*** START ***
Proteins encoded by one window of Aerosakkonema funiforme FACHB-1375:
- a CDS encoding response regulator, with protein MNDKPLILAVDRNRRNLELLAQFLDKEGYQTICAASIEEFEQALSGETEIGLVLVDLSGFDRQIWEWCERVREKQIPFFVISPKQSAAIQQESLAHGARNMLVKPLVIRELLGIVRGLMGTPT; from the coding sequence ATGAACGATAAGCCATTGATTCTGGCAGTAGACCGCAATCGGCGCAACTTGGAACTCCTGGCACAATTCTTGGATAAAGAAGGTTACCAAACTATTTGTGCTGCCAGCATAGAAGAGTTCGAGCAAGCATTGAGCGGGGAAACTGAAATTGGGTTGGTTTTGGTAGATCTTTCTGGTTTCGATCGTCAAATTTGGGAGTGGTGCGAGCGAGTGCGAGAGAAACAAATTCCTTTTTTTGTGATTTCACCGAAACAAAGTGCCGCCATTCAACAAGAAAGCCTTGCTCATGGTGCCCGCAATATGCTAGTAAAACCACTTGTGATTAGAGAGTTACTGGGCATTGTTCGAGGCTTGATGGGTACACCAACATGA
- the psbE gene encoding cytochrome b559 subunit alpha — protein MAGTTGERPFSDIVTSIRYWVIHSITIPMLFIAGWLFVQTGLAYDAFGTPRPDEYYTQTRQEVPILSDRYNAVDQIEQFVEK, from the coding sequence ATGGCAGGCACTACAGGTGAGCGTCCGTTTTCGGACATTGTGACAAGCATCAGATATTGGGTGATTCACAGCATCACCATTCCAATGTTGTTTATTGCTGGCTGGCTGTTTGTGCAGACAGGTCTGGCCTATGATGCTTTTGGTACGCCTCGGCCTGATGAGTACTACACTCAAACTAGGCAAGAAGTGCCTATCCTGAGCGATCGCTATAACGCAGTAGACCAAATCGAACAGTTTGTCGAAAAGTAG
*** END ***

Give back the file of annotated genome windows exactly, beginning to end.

Proteins encoded by one window of Aerosakkonema funiforme FACHB-1375:
- a CDS encoding response regulator, with protein MNDKPLILAVDRNRRNLELLAQFLDKEGYQTICAASIEEFEQALSGETEIGLVLVDLSGFDRQIWEWCERVREKQIPFFVISPKQSAAIQQESLAHGARNMLVKPLVIRELLGIVRGLMGTPT; from the coding sequence ATGAACGATAAGCCATTGATTCTGGCAGTAGACCGCAATCGGCGCAACTTGGAACTCCTGGCACAATTCTTGGATAAAGAAGGTTACCAAACTATTTGTGCTGCCAGCATAGAAGAGTTCGAGCAAGCATTGAGCGGGGAAACTGAAATTGGGTTGGTTTTGGTAGATCTTTCTGGTTTCGATCGTCAAATTTGGGAGTGGTGCGAGCGAGTGCGAGAGAAACAAATTCCTTTTTTTGTGATTTCACCGAAACAAAGTGCCGCCATTCAACAAGAAAGCCTTGCTCATGGTGCCCGCAATATGCTAGTAAAACCACTTGTGATTAGAGAGTTACTGGGCATTGTTCGAGGCTTGATGGGTACACCAACATGA
- the psbE gene encoding cytochrome b559 subunit alpha — protein MAGTTGERPFSDIVTSIRYWVIHSITIPMLFIAGWLFVQTGLAYDAFGTPRPDEYYTQTRQEVPILSDRYNAVDQIEQFVEK, from the coding sequence ATGGCAGGCACTACAGGTGAGCGTCCGTTTTCGGACATTGTGACAAGCATCAGATATTGGGTGATTCACAGCATCACCATTCCAATGTTGTTTATTGCTGGCTGGCTGTTTGTGCAGACAGGTCTGGCCTATGATGCTTTTGGTACGCCTCGGCCTGATGAGTACTACACTCAAACTAGGCAAGAAGTGCCTATCCTGAGCGATCGCTATAACGCAGTAGACCAAATCGAACAGTTTGTCGAAAAGTAG